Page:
interface _CBeagle : IDispatch {     [id(0x60030000)]     HRESULT RollOver([in] long Rolls); }; dispinterface __CBeagle {     methods:         [id(0x00000001)]         void OnBite(); }; coclass CBeagle {     [default] interface _CBeagle;     [default, source] dispinterface __CBeagle; }; 

You can see that an outbound interface is defined only in terms of automation. (The dispinterface keyword in IDL means IDispatch only.) You can also see that the outbound interface is marked as the [default, source] interface for the CBeagle class. A client using the WithEvents keyword can use only the default source interface. The only way to create a default source interface in Visual Basic is to define events in a creatable class module. This means that you can't create a user-defined interface with events and implement it in a Visual Basic class module. The way that Visual Basic hooks up events is simple but inflexible. You can't reuse an outbound interface definition across multiple classes, nor can a Visual Basic client hook up to anything but the default source interface.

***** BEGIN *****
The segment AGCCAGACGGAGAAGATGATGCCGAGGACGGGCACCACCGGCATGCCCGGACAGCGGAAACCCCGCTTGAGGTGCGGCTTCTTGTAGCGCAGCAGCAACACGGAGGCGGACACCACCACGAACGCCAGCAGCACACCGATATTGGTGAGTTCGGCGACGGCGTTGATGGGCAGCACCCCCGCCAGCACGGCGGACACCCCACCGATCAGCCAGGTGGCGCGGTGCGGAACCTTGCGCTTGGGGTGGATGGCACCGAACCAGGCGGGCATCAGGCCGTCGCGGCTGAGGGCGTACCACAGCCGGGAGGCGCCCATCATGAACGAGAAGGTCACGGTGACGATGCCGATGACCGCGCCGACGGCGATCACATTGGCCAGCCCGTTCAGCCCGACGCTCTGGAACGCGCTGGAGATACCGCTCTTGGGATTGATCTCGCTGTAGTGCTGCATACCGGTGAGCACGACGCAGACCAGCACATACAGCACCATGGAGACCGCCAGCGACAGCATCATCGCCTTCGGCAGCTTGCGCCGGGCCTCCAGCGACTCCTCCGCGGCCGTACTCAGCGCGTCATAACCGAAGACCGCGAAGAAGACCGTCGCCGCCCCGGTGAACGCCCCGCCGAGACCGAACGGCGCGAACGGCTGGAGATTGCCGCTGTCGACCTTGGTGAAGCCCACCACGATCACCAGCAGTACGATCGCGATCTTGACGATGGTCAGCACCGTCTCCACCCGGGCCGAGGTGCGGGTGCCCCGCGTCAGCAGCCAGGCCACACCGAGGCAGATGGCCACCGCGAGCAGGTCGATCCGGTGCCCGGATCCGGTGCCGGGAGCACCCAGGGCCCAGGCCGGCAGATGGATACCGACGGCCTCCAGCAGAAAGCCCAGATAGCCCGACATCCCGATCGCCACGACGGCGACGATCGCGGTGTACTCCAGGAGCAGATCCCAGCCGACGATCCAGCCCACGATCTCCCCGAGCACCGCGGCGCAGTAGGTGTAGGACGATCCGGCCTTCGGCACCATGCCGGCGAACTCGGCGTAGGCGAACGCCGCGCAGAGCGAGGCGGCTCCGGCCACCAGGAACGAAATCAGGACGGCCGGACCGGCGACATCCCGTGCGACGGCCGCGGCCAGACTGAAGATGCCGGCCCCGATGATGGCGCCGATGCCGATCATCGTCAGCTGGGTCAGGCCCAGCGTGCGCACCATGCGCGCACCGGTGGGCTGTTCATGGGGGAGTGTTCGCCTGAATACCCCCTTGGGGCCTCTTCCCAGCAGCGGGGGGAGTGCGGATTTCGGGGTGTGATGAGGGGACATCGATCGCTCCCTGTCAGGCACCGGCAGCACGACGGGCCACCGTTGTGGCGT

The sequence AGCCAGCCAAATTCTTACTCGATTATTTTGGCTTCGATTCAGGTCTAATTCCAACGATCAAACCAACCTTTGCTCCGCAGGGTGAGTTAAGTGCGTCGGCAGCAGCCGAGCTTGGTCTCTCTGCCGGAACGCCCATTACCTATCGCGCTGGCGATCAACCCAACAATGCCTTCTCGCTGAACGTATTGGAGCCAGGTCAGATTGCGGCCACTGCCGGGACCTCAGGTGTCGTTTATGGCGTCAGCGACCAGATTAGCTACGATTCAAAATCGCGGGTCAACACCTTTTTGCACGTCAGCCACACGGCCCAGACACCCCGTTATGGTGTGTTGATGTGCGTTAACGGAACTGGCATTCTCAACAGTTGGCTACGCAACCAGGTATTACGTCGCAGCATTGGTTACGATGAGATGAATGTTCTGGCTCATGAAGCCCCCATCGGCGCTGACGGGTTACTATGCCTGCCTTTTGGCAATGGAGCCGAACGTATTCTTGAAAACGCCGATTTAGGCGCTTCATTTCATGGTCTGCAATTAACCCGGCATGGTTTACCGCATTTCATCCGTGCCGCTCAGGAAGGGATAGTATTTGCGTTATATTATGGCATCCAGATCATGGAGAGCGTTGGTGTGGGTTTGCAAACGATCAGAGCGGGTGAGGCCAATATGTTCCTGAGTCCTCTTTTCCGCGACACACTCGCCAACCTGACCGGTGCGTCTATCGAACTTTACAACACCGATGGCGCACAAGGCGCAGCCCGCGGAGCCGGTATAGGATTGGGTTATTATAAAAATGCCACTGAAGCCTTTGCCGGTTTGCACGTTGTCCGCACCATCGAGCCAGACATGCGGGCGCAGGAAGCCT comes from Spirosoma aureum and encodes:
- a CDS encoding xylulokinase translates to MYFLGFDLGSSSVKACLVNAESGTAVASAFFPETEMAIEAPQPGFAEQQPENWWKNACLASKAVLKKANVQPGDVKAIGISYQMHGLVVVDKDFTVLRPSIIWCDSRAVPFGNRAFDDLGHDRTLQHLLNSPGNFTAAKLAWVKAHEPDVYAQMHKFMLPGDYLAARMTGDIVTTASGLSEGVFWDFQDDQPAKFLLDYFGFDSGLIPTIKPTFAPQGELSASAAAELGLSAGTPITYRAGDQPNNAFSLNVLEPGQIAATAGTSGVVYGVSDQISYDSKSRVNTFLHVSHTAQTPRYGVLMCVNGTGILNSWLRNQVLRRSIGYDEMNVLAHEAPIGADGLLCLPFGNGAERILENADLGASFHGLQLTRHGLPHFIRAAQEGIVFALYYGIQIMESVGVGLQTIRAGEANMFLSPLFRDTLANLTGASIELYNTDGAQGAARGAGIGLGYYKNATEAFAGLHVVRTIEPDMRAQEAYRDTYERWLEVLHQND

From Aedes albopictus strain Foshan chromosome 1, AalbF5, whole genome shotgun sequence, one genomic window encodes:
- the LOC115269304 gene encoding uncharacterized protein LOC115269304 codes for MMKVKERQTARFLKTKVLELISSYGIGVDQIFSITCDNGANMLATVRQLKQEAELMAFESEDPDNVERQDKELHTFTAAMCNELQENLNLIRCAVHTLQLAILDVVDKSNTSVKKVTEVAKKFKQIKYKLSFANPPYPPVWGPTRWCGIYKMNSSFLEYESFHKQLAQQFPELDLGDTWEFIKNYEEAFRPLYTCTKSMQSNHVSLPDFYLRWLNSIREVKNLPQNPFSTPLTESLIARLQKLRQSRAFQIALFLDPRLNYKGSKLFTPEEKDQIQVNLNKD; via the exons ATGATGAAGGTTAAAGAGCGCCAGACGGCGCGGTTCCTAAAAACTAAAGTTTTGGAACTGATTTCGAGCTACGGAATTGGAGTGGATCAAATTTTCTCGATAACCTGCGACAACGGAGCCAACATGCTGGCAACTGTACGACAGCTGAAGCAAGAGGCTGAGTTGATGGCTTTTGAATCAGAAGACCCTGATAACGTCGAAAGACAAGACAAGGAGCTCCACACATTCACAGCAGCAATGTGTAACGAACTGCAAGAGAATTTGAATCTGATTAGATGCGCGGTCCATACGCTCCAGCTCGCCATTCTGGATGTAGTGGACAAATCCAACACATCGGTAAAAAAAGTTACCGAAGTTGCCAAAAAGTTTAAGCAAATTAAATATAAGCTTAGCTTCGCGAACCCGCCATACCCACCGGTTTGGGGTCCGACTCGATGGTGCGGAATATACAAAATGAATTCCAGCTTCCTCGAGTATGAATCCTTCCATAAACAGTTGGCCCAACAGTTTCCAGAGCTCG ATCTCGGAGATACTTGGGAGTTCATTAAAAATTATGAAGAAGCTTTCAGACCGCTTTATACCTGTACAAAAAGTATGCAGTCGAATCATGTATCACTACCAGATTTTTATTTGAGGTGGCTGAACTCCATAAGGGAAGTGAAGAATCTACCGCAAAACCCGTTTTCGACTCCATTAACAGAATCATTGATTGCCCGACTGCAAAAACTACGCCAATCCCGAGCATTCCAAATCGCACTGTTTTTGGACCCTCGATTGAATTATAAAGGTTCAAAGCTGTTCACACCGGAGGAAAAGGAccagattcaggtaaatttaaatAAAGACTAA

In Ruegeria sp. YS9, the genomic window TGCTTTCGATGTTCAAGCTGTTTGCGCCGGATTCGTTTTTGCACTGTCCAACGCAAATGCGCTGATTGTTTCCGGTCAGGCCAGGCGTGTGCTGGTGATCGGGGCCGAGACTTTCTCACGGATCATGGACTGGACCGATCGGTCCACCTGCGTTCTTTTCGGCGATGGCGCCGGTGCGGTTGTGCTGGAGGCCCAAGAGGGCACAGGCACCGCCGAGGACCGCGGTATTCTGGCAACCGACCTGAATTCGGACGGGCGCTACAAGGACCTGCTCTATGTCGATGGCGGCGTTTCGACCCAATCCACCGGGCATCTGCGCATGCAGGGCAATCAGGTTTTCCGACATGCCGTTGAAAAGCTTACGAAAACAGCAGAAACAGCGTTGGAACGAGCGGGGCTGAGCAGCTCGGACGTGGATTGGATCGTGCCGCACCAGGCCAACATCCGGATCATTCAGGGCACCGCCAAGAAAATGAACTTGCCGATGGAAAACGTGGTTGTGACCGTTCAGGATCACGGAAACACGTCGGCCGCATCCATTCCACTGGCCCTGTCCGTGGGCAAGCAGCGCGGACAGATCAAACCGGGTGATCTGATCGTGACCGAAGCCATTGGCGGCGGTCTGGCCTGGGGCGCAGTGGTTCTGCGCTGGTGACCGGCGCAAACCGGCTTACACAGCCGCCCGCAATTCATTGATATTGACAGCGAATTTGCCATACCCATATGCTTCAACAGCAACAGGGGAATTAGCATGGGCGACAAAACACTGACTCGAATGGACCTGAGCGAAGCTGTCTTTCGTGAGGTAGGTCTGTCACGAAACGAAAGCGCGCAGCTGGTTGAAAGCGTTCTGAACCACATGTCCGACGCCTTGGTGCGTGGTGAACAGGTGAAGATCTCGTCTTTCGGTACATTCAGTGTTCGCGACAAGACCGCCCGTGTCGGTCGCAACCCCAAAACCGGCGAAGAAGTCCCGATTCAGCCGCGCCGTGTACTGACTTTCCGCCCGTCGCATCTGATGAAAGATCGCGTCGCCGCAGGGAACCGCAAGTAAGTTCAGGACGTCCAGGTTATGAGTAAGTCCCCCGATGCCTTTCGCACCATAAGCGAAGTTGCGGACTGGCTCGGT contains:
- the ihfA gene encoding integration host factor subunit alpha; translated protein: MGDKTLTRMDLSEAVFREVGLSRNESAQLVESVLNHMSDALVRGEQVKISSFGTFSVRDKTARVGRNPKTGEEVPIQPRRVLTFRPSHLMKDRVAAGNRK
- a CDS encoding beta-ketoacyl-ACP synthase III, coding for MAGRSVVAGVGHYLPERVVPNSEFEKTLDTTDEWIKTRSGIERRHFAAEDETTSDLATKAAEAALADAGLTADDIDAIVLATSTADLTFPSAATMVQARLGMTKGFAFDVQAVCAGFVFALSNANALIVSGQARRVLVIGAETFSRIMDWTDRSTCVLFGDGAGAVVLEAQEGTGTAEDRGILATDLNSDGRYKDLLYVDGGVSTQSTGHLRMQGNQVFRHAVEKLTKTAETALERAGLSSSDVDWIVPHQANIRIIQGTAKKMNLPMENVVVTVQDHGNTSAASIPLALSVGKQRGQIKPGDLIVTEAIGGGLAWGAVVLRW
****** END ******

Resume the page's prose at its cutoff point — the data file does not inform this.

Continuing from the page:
These events come with a few other significant limitations. First, bidirectional communication requires that the client be a valid COM object. You must use an object created from a Visual Basic form or from a user-defined class to set up an event sink. Thus, you can use the WithEvents keyword only in the declaration section of a class module or form module. You can't use it in a local procedure or in a BAS module because there is no object to implement the event sink. Furthermore, when you declare variables using the WithEvents keyword, you must use the name of the class in which the events are defined. This means you can't use the WithEvents keyword when you declare variables of type Variant, Object, or Collection.

The last thing to consider is that events are implemented in Visual Basic using the IDispatch interface. This means that raising an event takes significantly longer than a pure vTable-bound method call. Fortunately, the object already has the DispID for every event, so there's no need for a call to GetIDsOfNames; events use early binding as opposed to late binding. An object can raise an event to a client in a single round-trip. However, the call still goes through Invoke on the client side, which makes it considerably slower than vTable binding.

Using a Custom Callback Interface

Instead of relying on events, you can establish a custom callback mechanism to get the same effect. You do this by defining a custom callback interface that defines a set of methods that an object can invoke on the client. This approach is more involved than using events, but it offers more flexibility and better performance.